Politics

The Word Joe Biden Made Great Again When He Slammed Donald Trump

Vice President Joe Biden's attack on Republican presidential nominee Donald Trump renewed an old word that many Americans had to Google search.

During his speech at Wednesday night's Democratic National Convention, Biden slammed Trump's relationship with working class people.

“He’s trying to tell us he cares about the middle class. Give me a break,” Biden said. “That’s a bunch of malarkey.”

Merriam-Webster defines "malarkey" as "insincere or foolish talk," but apparently some people didn't know that. Google searches for "malarkey" rose by 19,000 percent after Biden's speech in Philadelphia.

However there's an important political reason Biden uses phrases like "give me a break" and "malarkey."

He's trying to appeal to working class white voters in swing states like Virginia and Florida, which has been a struggle for Democratic presidential nominee and former Secretary of State Hillary Clinton, who needs these voters in her support base. Clinton is ahead of Trump in every demographic except with white men who don't have a college degree, according to The New York Times. Trump leads by a 58 to 30 percent margin among white registered voters with no college degree in six polls conducted in July, according to The New York Times.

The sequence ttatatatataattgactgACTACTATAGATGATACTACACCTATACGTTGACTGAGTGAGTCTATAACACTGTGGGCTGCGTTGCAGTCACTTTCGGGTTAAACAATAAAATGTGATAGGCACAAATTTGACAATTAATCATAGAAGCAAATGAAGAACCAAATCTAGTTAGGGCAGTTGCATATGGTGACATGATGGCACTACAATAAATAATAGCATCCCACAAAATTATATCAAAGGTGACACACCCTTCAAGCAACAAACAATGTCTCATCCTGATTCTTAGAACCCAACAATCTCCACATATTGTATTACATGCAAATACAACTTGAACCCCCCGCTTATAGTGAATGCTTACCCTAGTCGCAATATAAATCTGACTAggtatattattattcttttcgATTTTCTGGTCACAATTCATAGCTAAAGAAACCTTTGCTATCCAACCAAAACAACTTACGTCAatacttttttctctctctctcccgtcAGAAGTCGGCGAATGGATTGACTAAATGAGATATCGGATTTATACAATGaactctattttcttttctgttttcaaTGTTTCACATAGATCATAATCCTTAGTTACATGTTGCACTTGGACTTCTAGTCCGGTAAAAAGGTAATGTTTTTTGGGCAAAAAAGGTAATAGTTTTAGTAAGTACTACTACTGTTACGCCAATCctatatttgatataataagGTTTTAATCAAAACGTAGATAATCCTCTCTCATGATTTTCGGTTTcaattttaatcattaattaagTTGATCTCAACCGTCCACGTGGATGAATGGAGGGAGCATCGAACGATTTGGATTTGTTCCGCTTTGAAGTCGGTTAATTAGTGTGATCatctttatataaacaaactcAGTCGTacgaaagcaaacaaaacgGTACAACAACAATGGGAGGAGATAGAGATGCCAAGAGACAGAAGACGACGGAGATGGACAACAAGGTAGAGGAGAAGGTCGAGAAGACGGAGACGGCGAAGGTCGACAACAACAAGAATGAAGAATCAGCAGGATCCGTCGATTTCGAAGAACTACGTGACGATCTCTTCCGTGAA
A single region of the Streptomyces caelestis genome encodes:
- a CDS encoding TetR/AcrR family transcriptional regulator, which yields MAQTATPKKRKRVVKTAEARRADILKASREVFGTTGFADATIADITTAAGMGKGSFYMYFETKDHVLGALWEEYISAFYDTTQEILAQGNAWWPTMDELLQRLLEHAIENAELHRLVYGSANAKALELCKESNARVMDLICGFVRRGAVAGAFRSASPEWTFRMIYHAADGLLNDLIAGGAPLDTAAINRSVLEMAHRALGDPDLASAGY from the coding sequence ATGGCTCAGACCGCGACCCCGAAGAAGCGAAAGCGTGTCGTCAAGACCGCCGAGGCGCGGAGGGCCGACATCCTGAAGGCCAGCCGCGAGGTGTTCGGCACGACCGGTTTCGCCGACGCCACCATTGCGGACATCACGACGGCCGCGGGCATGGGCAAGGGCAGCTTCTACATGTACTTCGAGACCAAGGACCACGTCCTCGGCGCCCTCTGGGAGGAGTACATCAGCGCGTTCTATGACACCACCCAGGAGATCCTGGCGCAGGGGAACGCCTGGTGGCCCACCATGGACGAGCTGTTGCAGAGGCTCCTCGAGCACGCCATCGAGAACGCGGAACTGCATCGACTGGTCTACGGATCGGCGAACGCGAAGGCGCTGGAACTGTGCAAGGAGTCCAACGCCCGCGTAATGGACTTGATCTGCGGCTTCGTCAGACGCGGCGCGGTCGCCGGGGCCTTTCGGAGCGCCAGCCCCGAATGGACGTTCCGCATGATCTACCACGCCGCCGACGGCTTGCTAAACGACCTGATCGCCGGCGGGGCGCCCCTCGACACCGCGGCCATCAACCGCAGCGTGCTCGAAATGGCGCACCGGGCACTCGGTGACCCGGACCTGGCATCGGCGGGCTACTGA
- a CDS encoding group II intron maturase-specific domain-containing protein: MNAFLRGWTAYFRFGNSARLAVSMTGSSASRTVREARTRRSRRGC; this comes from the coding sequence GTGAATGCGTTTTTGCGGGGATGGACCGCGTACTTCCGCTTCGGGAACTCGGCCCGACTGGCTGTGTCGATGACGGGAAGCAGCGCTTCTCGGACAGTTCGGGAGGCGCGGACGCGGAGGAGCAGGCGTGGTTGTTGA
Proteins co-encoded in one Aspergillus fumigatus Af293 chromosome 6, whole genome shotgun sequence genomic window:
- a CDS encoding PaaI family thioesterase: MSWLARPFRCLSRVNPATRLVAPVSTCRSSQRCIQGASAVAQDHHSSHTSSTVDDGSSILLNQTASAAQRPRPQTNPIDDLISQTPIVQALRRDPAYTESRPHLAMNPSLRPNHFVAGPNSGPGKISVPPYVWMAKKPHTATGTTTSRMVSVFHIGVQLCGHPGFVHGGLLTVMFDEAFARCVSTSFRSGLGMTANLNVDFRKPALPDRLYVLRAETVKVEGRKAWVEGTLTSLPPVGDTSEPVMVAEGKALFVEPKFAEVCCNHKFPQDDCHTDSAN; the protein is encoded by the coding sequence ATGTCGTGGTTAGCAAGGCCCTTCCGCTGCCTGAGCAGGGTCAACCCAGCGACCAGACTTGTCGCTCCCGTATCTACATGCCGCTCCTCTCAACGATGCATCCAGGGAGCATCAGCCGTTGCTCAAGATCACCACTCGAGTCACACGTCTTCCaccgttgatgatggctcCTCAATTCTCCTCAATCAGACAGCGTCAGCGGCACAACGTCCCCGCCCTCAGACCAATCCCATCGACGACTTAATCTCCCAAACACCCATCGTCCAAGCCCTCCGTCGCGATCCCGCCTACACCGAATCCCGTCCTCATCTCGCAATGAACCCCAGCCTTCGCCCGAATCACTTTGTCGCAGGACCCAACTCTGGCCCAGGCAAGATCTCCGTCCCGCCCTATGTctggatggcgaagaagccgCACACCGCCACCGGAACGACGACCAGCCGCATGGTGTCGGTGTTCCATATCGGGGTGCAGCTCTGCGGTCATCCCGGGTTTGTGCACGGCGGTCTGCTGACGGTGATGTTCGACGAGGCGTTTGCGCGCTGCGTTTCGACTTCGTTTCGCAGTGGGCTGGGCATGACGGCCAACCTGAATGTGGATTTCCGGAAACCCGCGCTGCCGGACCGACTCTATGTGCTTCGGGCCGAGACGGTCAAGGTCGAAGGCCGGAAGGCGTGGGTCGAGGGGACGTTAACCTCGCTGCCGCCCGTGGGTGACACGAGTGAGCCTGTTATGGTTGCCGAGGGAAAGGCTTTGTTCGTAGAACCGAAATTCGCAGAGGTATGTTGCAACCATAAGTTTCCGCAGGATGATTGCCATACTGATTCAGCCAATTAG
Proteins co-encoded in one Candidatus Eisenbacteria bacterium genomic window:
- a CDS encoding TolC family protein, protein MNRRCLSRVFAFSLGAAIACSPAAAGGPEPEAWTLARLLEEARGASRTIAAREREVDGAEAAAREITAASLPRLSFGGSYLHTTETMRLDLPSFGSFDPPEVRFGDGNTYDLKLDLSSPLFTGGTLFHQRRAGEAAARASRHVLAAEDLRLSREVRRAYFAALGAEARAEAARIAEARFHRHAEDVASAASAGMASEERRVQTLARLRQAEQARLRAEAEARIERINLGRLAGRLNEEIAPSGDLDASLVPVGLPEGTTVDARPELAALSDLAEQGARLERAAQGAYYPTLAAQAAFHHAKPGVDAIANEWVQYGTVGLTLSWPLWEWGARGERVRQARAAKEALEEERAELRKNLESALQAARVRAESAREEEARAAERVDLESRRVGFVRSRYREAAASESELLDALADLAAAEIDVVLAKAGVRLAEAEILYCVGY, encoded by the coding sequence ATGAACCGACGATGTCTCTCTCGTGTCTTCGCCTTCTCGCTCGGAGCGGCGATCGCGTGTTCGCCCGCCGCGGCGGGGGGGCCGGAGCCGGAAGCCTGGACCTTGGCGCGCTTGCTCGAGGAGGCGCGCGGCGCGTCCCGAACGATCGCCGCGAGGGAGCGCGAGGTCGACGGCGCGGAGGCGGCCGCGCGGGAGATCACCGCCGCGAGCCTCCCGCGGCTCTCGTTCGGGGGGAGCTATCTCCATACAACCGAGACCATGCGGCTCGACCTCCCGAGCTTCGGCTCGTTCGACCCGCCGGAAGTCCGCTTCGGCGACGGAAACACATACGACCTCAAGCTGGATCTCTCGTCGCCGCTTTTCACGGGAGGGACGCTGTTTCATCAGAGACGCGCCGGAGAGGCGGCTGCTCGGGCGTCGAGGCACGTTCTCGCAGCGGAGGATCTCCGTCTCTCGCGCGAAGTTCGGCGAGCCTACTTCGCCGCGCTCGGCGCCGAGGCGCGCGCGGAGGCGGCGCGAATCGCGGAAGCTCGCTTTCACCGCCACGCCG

The word "malarkey" is often associated with Irish-American working people.

Although the origins of the word are unknown, the use of the word as "foolish talk" is thought to be distinctly North American, according to The Washington Post. Biden made the association to Irish culture in a 2012 debate against then-Republican vice presidential candidate and current House Speaker Paul Ryan. Biden dismissed Ryan's points as nonsense. "We Irish call it malarkey," he said.

The Urban Dictionary, a glossary of slang terms and cuss words says that the word is "Irish-American for bullshit."

"malarkey"

Although there's no clear answer for where the word came from, University of Michigan English Professor Anne Curzan told Michigan NPR that the first person to popularize the term was Irish-American.

"When it first shows up in U.S. English, it shows up in Irish-American usage. It shows up in the 1920s, and it shows up in cartoons by Thomas Aloysius Dorgan, who is of Irish decent," she told NPR. "It also showed up in sports writing."

Data from the Sunlight Foundation shows that Biden has used "malarkey" in public more than any person on Capitol Hill, ever.

"Malarkey'

Also, the word is significantly more popular with Democrats.

"Malarkey"

People were clearly excited to hear Biden say "malarkey." 

The last day of the Democratic National Convention is Thursday. 

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